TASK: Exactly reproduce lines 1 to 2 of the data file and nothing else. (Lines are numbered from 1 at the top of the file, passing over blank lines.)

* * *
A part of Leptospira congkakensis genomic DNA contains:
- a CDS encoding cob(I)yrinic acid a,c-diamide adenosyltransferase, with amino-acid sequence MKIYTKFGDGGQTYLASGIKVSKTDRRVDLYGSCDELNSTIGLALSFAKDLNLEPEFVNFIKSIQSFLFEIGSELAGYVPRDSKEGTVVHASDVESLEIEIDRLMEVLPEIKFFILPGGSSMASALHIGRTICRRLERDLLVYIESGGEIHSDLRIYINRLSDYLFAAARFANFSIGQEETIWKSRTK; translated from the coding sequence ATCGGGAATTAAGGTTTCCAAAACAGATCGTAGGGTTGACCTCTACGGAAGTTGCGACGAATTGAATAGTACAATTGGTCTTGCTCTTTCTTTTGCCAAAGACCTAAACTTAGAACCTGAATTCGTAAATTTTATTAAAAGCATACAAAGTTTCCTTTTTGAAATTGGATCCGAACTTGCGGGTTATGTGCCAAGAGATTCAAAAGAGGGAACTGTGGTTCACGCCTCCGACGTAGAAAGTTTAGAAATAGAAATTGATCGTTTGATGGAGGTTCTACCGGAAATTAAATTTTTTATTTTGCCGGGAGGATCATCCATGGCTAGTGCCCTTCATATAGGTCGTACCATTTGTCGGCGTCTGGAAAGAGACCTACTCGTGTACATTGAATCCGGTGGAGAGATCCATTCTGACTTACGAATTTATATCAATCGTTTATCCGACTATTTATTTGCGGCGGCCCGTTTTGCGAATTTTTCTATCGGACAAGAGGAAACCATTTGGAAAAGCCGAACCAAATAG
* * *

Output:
A part of Leptospira congkakensis genomic DNA contains:
- a CDS encoding cob(I)yrinic acid a,c-diamide adenosyltransferase, with amino-acid sequence MKIYTKFGDGGQTYLASGIKVSKTDRRVDLYGSCDELNSTIGLALSFAKDLNLEPEFVNFIKSIQSFLFEIGSELAGYVPRDSKEGTVVHASDVESLEIEIDRLMEVLPEIKFFILPGGSSMASALHIGRTICRRLERDLLVYIESGGEIHSDLRIYINRLSDYLFAAARFANFSIGQEETIWKSRTK; translated from the coding sequence ATCGGGAATTAAGGTTTCCAAAACAGATCGTAGGGTTGACCTCTACGGAAGTTGCGACGAATTGAATAGTACAATTGGTCTTGCTCTTTCTTTTGCCAAAGACCTAAACTTAGAACCTGAATTCGTAAATTTTATTAAAAGCATACAAAGTTTCCTTTTTGAAATTGGATCCGAACTTGCGGGTTATGTGCCAAGAGATTCAAAAGAGGGAACTGTGGTTCACGCCTCCGACGTAGAAAGTTTAGAAATAGAAATTGATCGTTTGATGGAGGTTCTACCGGAAATTAAATTTTTTATTTTGCCGGGAGGATCATCCATGGCTAGTGCCCTTCATATAGGTCGTACCATTTGTCGGCGTCTGGAAAGAGACCTACTCGTGTACATTGAATCCGGTGGAGAGATCCATTCTGACTTACGAATTTATATCAATCGTTTATCCGACTATTTATTTGCGGCGGCCCGTTTTGCGAATTTTTCTATCGGACAAGAGGAAACCATTTGGAAAAGCCGAACCAAATAG